In this episode, our guest is Professor Jaeyoun Kim from the Department of Electrical and Computer Engineering (ECpE) at Iowa State University (ISU). Here, we talk about his research on nanotechnology, microscale devices, optics and photonics for applications in nanomanufacturing and soft robotics. We also discuss about relevant coursework, research opportunities, facilities, and equipment available for students to build a solid background in this new, multidisciplinary area. This episode was conceptualized, recorded, edited, and produced by Santosh Pandey from the ECpE Department of Iowa State University. The transcript was prepared and edited by Yunsoo Park, Ankita and Richa Pathak from the ISU ECpE Department. The communications and digital hosting was handled by Kristin Clague from the ISU ECpE Department. The music was provided by SergeQuadrado from Pixabay (Track Title: Asian Sunrise).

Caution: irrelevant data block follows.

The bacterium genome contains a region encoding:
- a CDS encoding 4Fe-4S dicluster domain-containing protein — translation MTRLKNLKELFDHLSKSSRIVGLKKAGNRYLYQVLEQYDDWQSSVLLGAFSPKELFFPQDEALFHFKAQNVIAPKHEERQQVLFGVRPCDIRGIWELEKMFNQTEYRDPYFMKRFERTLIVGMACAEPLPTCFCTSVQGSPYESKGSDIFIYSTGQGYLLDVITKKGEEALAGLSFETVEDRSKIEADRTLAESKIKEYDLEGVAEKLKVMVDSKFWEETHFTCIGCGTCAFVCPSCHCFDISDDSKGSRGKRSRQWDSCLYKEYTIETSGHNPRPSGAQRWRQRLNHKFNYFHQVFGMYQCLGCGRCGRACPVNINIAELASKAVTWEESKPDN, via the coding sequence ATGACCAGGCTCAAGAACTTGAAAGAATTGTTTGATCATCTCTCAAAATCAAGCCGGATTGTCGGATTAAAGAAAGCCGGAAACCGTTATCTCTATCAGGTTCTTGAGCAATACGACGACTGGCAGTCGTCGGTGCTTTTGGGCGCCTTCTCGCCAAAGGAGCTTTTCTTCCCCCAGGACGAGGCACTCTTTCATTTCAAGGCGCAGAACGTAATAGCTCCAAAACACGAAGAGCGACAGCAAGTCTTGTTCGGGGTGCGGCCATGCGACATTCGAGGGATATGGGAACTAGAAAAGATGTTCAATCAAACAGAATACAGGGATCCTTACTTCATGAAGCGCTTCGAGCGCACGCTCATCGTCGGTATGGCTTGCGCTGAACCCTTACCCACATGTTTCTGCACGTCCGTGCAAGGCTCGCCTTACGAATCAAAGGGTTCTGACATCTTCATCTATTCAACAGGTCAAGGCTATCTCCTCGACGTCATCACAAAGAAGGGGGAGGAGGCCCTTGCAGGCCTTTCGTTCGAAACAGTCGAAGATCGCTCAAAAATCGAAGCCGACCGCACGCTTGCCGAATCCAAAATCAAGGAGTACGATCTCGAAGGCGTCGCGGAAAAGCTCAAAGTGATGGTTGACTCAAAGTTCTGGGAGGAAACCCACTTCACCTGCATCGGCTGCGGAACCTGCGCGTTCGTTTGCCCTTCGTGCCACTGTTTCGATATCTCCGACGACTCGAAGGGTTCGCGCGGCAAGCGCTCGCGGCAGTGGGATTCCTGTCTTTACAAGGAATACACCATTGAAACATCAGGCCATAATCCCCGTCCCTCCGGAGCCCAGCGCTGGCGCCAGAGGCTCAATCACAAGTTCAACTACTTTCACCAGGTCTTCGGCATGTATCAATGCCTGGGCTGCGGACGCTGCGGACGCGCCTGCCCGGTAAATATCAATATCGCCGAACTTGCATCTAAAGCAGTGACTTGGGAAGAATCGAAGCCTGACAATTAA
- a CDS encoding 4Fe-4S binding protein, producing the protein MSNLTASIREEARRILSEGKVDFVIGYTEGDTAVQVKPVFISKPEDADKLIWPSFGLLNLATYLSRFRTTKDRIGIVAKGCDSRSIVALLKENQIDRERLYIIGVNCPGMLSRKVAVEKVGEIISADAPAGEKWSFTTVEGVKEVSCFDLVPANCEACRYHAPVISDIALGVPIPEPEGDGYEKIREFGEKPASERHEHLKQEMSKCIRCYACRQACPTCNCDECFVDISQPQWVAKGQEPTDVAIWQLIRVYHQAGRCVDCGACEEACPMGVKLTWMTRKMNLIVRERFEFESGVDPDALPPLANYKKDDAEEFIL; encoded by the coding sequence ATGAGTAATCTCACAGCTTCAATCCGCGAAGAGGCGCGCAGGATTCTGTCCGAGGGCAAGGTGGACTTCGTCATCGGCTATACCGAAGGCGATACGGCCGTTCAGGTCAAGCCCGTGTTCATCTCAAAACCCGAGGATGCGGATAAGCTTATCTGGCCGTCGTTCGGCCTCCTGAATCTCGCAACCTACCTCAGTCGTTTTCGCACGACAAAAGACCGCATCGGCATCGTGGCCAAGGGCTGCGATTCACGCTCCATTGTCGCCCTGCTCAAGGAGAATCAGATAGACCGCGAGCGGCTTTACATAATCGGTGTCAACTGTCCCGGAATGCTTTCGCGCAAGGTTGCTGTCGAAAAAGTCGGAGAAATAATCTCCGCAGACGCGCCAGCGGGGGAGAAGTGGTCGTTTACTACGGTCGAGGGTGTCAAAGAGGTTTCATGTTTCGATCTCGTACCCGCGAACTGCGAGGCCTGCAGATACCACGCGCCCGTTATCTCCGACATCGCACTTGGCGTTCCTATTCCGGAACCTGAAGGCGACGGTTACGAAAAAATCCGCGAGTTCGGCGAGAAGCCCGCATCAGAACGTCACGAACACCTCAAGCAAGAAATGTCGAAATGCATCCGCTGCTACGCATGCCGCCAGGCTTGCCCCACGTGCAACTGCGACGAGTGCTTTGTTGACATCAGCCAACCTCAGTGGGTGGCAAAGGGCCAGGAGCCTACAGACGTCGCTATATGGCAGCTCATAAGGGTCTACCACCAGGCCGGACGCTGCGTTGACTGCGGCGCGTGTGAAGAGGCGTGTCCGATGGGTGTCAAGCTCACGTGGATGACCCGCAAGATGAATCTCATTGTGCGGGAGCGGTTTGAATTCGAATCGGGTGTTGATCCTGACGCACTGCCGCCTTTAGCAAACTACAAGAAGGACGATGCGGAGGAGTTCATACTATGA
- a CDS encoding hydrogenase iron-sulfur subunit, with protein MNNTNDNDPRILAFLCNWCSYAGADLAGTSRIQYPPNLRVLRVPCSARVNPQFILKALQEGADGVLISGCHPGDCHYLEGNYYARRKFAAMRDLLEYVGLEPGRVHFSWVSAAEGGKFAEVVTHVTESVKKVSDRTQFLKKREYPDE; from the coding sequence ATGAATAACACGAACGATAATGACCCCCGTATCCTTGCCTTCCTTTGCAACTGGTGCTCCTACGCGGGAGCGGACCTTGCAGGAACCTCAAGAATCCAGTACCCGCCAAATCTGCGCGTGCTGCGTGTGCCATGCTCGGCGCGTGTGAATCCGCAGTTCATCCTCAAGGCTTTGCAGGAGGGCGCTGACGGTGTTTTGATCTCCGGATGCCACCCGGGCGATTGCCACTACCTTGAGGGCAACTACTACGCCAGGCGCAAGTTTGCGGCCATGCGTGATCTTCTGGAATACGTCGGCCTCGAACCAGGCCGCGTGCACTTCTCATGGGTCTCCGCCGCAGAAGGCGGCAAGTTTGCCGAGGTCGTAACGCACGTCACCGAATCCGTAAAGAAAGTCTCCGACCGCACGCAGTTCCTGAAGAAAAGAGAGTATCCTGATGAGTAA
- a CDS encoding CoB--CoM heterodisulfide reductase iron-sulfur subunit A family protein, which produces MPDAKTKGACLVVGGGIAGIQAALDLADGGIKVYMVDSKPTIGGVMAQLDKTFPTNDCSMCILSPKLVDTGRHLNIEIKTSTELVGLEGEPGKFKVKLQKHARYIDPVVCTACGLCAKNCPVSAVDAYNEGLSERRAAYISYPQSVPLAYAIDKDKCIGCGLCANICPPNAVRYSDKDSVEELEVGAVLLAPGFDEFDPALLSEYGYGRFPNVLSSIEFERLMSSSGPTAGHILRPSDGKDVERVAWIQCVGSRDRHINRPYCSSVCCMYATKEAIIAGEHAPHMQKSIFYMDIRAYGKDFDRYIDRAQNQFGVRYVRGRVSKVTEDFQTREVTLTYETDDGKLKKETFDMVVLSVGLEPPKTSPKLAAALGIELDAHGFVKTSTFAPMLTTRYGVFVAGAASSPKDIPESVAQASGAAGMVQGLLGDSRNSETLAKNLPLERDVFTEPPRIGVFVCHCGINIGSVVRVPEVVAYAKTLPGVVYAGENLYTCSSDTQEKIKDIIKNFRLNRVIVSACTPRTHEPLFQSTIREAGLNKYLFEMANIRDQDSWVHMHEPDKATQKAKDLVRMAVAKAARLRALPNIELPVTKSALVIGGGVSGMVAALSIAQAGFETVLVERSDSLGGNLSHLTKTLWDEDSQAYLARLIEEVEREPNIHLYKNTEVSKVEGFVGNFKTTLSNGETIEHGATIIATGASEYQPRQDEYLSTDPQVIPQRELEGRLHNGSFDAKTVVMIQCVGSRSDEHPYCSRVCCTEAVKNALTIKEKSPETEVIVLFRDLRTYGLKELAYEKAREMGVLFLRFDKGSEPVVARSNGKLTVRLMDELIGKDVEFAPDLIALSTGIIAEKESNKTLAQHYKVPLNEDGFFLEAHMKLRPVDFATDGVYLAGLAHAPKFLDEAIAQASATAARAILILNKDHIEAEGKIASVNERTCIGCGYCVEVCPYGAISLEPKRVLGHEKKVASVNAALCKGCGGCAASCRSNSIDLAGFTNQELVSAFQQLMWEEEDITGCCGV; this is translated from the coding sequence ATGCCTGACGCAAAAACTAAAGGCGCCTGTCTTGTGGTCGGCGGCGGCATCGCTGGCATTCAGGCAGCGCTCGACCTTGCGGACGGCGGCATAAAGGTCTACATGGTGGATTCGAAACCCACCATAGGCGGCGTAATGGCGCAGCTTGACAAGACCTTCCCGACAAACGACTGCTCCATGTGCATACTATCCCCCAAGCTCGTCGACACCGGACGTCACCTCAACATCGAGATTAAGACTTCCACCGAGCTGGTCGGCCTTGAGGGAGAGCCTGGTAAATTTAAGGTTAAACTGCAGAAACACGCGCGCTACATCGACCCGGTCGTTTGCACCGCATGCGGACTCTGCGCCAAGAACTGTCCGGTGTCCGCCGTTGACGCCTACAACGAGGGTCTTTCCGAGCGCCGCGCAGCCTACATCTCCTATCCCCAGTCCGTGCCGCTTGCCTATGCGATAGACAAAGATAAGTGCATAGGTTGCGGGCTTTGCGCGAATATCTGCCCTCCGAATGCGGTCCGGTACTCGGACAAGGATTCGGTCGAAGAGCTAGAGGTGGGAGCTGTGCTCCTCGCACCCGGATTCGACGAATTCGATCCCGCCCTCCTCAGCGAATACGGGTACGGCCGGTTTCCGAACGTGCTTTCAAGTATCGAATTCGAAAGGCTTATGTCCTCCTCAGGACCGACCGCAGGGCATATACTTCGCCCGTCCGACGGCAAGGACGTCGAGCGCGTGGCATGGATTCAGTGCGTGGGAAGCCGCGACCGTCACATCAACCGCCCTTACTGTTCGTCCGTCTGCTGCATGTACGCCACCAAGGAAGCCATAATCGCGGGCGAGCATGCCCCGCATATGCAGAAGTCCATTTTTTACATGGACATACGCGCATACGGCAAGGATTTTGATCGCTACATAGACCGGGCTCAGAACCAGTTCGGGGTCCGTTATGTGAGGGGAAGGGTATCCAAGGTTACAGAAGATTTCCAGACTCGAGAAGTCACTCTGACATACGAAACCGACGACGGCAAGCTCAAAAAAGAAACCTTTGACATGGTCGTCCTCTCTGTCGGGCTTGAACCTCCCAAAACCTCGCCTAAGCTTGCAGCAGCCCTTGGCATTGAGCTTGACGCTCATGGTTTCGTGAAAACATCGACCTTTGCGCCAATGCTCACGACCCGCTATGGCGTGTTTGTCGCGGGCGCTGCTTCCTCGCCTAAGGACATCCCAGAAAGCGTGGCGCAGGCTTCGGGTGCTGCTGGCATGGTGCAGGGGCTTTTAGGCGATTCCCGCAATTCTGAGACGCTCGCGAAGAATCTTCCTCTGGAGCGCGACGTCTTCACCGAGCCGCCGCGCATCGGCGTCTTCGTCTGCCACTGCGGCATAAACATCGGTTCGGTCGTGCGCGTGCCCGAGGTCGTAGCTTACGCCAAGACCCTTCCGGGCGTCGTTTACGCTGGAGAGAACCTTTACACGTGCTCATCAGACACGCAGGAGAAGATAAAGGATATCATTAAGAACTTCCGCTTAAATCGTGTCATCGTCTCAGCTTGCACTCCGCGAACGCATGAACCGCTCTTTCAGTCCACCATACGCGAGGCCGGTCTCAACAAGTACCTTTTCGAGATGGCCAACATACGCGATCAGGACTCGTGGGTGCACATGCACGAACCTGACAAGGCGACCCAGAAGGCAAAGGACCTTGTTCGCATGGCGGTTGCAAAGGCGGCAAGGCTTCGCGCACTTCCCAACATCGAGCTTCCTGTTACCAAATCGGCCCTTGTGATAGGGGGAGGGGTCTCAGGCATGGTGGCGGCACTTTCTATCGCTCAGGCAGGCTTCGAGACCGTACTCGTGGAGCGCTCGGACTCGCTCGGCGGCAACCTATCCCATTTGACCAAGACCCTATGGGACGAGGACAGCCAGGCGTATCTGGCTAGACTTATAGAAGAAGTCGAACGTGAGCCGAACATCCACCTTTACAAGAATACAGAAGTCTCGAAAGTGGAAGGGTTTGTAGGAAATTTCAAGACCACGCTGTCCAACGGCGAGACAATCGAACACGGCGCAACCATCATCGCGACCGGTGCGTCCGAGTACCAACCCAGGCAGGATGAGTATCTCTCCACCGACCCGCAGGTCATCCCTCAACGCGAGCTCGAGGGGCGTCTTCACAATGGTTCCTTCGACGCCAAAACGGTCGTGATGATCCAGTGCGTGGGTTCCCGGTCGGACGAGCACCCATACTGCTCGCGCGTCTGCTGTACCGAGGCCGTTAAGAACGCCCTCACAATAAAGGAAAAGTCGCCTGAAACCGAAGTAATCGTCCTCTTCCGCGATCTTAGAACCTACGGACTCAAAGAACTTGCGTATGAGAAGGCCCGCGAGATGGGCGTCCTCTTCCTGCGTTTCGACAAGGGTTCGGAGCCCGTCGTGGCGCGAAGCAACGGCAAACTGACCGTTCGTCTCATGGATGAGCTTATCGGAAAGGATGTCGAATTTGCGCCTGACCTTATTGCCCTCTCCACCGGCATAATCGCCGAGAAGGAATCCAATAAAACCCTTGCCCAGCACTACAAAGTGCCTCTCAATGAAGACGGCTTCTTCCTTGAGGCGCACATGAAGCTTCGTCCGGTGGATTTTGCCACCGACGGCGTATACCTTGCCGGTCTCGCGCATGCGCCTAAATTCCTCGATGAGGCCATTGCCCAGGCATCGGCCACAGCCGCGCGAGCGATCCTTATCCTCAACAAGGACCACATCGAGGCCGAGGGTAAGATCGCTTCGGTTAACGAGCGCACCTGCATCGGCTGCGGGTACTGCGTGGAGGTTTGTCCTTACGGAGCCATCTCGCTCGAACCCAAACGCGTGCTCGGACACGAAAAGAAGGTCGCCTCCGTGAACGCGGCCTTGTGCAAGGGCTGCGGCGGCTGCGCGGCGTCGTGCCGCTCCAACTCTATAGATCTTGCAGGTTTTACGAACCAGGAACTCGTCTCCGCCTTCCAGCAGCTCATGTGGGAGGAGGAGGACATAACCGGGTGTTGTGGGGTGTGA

Welcome to our ECpE podcast series where we talk about exciting activities within the department. I'm your host, Santosh Pandey. Our guest today is Professor Jaeyoun Kim from Electrical and Computer Engineering at Iowa State University. Dr. Kim, thank you so much for coming to our show. Today, we want to discuss your research on Nanotechnology, and Photonics, and more importantly, the scope of our students to develop the necessary skill sets in this field. To start with, could you tell our listeners about the buzzwords we hear today in this area, such as Soft Robotics, Triboelectricity, and Nano Manufacturing. I think that most important buzzword these days and the strongest trend these days is convergence. So, I talked about Triboelectricity, Soft Robotics, Nano Manufacturing. These are seemingly not related, but actually, they are very strongly related. So, the new findings in Triboelectricity is being utilized for Soft Robotics as a source of energy and also some sources of sensing. And then Nano manufacturing helps developing the ideas and all of these are intermixed and intermingled. And then we get some new things out of them. So, convergence is the biggest buzzword, and it's not just restricted to Soft Robotics, Triboelectricity, and Nano Manufacturing combination. It actually combines a lot more things, a lot more, a wider range of things into the same pot. So, you need skill sets from different fields of Engineering and Sciences? Science, Engineering, also Mathematics, and some other areas as well like Art. Okay. Could you describe some of your exciting research projects that you have done at Iowa State? Yeah, my most recent one is Nano Manufacturing based on Nanoscale Capillary Effect. Capillary Effect has been known to humans probably since time immemorial, but its nanoscale application has not been attempted much because there is no good way of measuring the Nanoscale Capillary Effect. Now we have them. Yeah, I mean, we can induce Nanoscale Capillary Effect and then freeze it at some point of time at a very precise point of time by shining laser on them. And then we can examine the surface using Atomic-scale Force Microscopy, AFM. And then I'm making some controllable nanoscale surfaces out of them. So, from my understanding, capillary effect was a macroscale phenomena. You are moving towards the other direction, like in nanoscale. Is there evidence in nature that, at nanoscale level, capillary effect has any value? Well, actually capillary effect is ubiquotous, it's everywhere. Whether you notice it or not, nanoscale Capillary Effect has been involved inside our body and even at molecular levels. We just didn't have the technology to measure them and then understand how it worked. So now we are approaching to obtain that ability with the advent of scanning probe microscope. And then I'm utilizing one of them in the form of Atomic Force Microscope. Is this project more geared towards understanding how natural systems work or is it towards creating an artificial man-made system? Actually, this project is two pronged. On one side, I try to find the basic dynamics of this Nanoscale Capillary Effect. And then on the other side, I try to utilize them to generate new technology, new technique for Nano Manufacturing. So, what are some of the core facilities and equipment that you have in your laboratory and within the department that helps your research? Well, my biggest weapon is actually the AFM, the Atomic Force Microscope, and we have a good one in our facility. And then I and my former graduate student actually developed it into KPFM. It is called Kelvin Probe Force Microscopy, which measures static electricity at nanoscale. So, is that equipment within the department and is it available to students to use? It belongs to the department. So, it's widely available to anyone who have interest in these measurements. Okay. So, students who are interested to use this equipment, they can come and talk to you to get the necessary training from your graduate student? Yes. And also they need to pay the fee. Few years back, you had done remarkable research on fabricating micro tentacles that mimic how insects and ants actually pick up objects. Yes. Could you briefly tell the audience what it was and where it was published and what was the impact? It came out in the news everywhere. Yeah, at the time, I was making a tube out of PDMS, PDMS is some kind of rubber. Okay. And it's a very elastic material. And then I tried to make a very, very thin tube, like a hundred micron in diameter, which is actually thinner than one strand of hair. Okay. And then, yeah, I punched the hole inside so that it can be hollow. And then when I pumped the air into it, it bent. And then I realized by accident, I realized that if I add a drop of PDMS around it, then it makes the shape a little bit uglier, and then that actually helps the bending of the tube under pressurization. And I played with the microtube and then I finally obtained some kind of device that mimics the tentacles of an octopus. It's made out of a very soft material. So actually I could grab an ant without killing it with that, a really small ant out of that. How long did it take from the design of the device to the accidental invention or discovery to the final publication? How long was that process? Well, I mean, from discovery to reporting takes only like a couple of months, I think. Okay. Yeah. So it's not a very long project? No. As I told you, when serendipity works, it takes a really short amount of time. It just takes time to arrive at the serendipity. Right. Who are the people involved in this project on micro tentacles? Actually, it was all done by only three people - myself and then my student Dr. Paek, now he's in University of Pennsylvania as a Postdoc and also Professor Cho in our Construction and Civil Engineering department. Myself and Dr. Paek did the experiment, and then the analysis was done by Professor Cho. So this project was funded by National Science Foundation. I assume. Actually it was our independent work. And then later, our research based on that tentacle was funded by National Science Foundation. Our work actually appeared in the main banner, main website of National Science Foundation. That was a very good, big prestige. Yes. And it also showed up on the department website and everyone, every student was aware of that. Yeah. That was a great achievement. So what do you think is the future of Soft Robotics and what are the applications that are currently being targeted in Soft Robotics? First of all, the future of Soft Robotics is very bright and it's being developed into something that is really applicable to our common everyday life. I can bring up two examples. First of all, yeah, we live in Iowa. So agriculture is almost everything. Right. And, yeah, I mean, these Soft Robots are great for harvesting fruits and other produces. Yeah. I mean, they are very fragile and then they are very soft. If you try to harvest them with a rigid robot. Yeah, It'll probably be nothing. But using soft robots, you can harvest them more safely, that's one thing. And second, of course, they'll be utilized more biomedical application. It can be utilized for sensing human body and also stimulating human body. Yeah. I mean, you don't want something rigid than human body to do the job. So those are the two main applications of Soft Robots in future. So, moving on to the next question, do you design, fabricate and test all your devices in your research lab within the department here itself? Yes. I can say that. My lab and also the Microelectronics Research Center, which belongs to Iowa State University - these are remarkably well equipped. Okay. So, how do you quantify the impact of your research or the novelty of new devices that you make in your lab? Is that based upon how high is the journal where you publish or how many people read your work? How do you quantify the innovation factor? Well, I think that citation record is the most important thing. It's our currency, common currency in science and technology these days. Actually, it's a common currency in academia as a whole. Okay. How do your students come up with new designs to fabricate these new structures and devices? Is that through reading the latest papers, discussing within your group, or trying several tricks in the lab? I would say that there are two major ways to arrive at new things. First of all, yes. I mean, as you just have mentioned, we could do the literature search and then do mix and match of existing ideas. I mean, we can get something new out of them. And second, yeah. Actually this one is more important, serendipity. So a lot of new things and especially new and useful things can be found by accident. Right. Of course, serendipity requires a lot of trials and errors. Right. So, how do you recruit new graduate and undergraduate what skill sets are you looking for in new students? Well, I follow the standard procedure. So I search the database of these graduate applicants and then I manually pick up some shortlisted applicants and then I interview them. Sometimes I get them, sometimes I couldn't, then I move on to the next one. That's a pretty standard. So, the best way to reach me is - sending email is okay. I read them every day. Do you have a website that is live and students can go there and read about your research? Yes. I think my website is not fancy or great by any standard, but I'm very keen on updating the publication list. I speak for myself through publications. Are there scholarships and funding available to new your research? Yeah. Currently I have a one student position opening. And how do undergraduate students approach you to join your research? Is it through the classes that you teach that you get interested students or they directly approach you by writing an email to you? Well, I don't think I have a preference on that. I mean, they can approach me, or they can just attend my course. But they don't have to actually, and my door is open all the time so they can just knock on the door or they can, or just walk in. Moving on to your teaching responsibilities. And you have taught a number of courses in Basic Electronics, Electromagnetics, Optics, and Bioengineering. Could you describe briefly some of these courses that you have taught and what is the value of these courses for students? First of all, I teach EE 311, which is a Electromagnetic Fields and Waves. This is a kind of rock bottom fundamental for all electrical engineers. So, I teach electricity and then magnetism and then electromagnetic waves, light, and then transmission lines. All these will be kind of bread and butter for future electrical engineers. I've been teaching this for like 15 consecutive years. Right. And I'm pretty good at it, that's for fall semester. In spring semesters, I move on to 438/538, which is OptoElectronics. It's about basic optic, which is my original specialty, main specialty. And I had the chance to teach this Introduction to BioMEMS and Nanotechnology course. And yeah, I mean, in that course, I survey recent progresses in BioMEMS and then Nanotechnology. So, coming back again to the question, what is the value of these courses in electromagnetics and optics for students or what students can benefit from taking these courses? First of all, they can learn the very basic theoretical background, especially in EE 311 which is mathematics intensive. You can learn a lot of mathematical tricks or skills with which you can analyze waves. And interesting thing is that the mathematics and then tricks that you learn from the 311 that electromagnetic field and waves can be applied to other wave phenomena, such as sound waves and then tidal waves. And also to signal processing and control systems. So, that is a very good plus to any electrical engineering student. Right. So it is a foundational course for someone who wants to build their career in this area. What are the other courses that you recommend? Yeah, of course I recommend your course on Semiconductor Devices and Physics to students. So, in the current industry, how do you think electromagnetics and semiconductors are intertwined or how is optics and semiconductors intertwined? Are there some latest developments going on in the field? Yeah, to me, they were never separated. They were never, they have never been separated. So, they have always been in just one, one big pot. You can't separate them and then you can't get one without the other. So, yeah silicon photonics or plasmonics and then biosensors and then soft microscale devices - all of this, they are all generating new waves in applications. And one, the biggest development recently is this foldable electronics. And I mean, you can purchase a foldable phone, smartphone from I mean, that's the result of the convergence that I mentioned earlier. Along with the coursework, it is also important to develop hands-on laboratory skills. What you recommend to student in this case, who want to go beyond the classroom learning, to get involved in learning some skills within research labs. To me, hand-on skills are everything. So, I really value the theoretical background and then mathematics. But in the end, what makes the difference is whether you can make it or not. So hand-on skills are really important and then it requires time to acquire. So, if you wanna acquire hands-on skills, then there's no other way, there's no royal road. You just need to knock on the door of faculty members and then get involved. And you need to act proactively. That's all I can say. Well, that is good advice for our students. What kind of career paths are pursued by students who graduate from your group? Where do they go for - do they go for further studies or they join industry? The majority of my graduates, they went to industry. So, I have one in Micron Technology, one in Rockwell Collins, another in ASML, so, and some more. And. Right. There is also one in academia. So he's a currently a postdoctoral researcher in University of Pennsylvania. And then he works on artificial lung and artificial everything, actually. All of these artificial organs are really important part of research these days and he's working on it. So. Right. Yeah. I, I mean, it's your choice. I just provide the very basic training and above all, I try to give them the way of thinking independently. Right. And using that, you can do whatever you want. So, one of your major job market for your graduating students is semiconductor industries, whether it is photolithography or new methods of lithotography that ASML, for example, does or semiconductor processing in leading companies like Micron and Samsung. Am I correct? Yes. That's true. And interesting thing is that their original research topics, especially for their dissertation, had nothing to do with their current jobs. What kind of skill sets are needed for students who want to interview to these top companies? Are these top companies looking for just the courses that students have taken or the list of publications? What else are these companies looking for? I would say the coursework's important. So they really have a look at the course list and then what they want, especially if these are big manufacturing companies, they treasure the ability to analyze stuffs. So mathematics skills, especially this experimental design and then statistical analysis, all of these skills are important. And then second of all, you need to have a firm background in your own field like semiconductor or optics. And as I told you, the mathematic or theoretical background that you obtain from one topic can be easily be transferred to another topic. But overall GPA of course important. And finally, if you have real hands-on skills, then it'll become a really big plus. So any final word of advice for students who want to emulate your academic success? Well, that's a very interesting question. I wanna say something like, stay hungry, stay foolish. In my case, I want the student, especially young students, to make a lot of trial and error. So you learn from mistakes. Yes. And you have to be smart and hardworking. Yeah. The better thing is actually to learn from someone else's mistake, but that opportunity is not always available in that case, you have to make your own. And at younger ages, it won't hurt much. So try a lot. That's what I tell the students. So, in the semiconductor industry, right now, there is cut-throat competition - whether it is TSMC, whether it's Micron or Intel. There is aggressive push for new technology to make devices smaller, to bring in new optics for lithography, for example. So there is a lot of value for patents, a lot of value for publications, but patents really are very important. So what is your thought on the competition that is there in the semiconductor market? It is good for our students because it is lucrative, but where do you see the semiconductor industry moving forward? I think they hit the wall these days. All the companies, they hit the wall. And then I heard that they are trying to reach three nanometer node. Yes. And what I heard continuously is that yeah. I mean, they can make it, but the yield is very low. So I think we will have to find a new way, a totally new architecture in transistor itself or a new architecture which will cover the deficiencies in the device level. Okay. I think that's all the questions that I had for today, and I hope our students actually listen to our discussion and learn a lot of things. Thank you again. Thank you.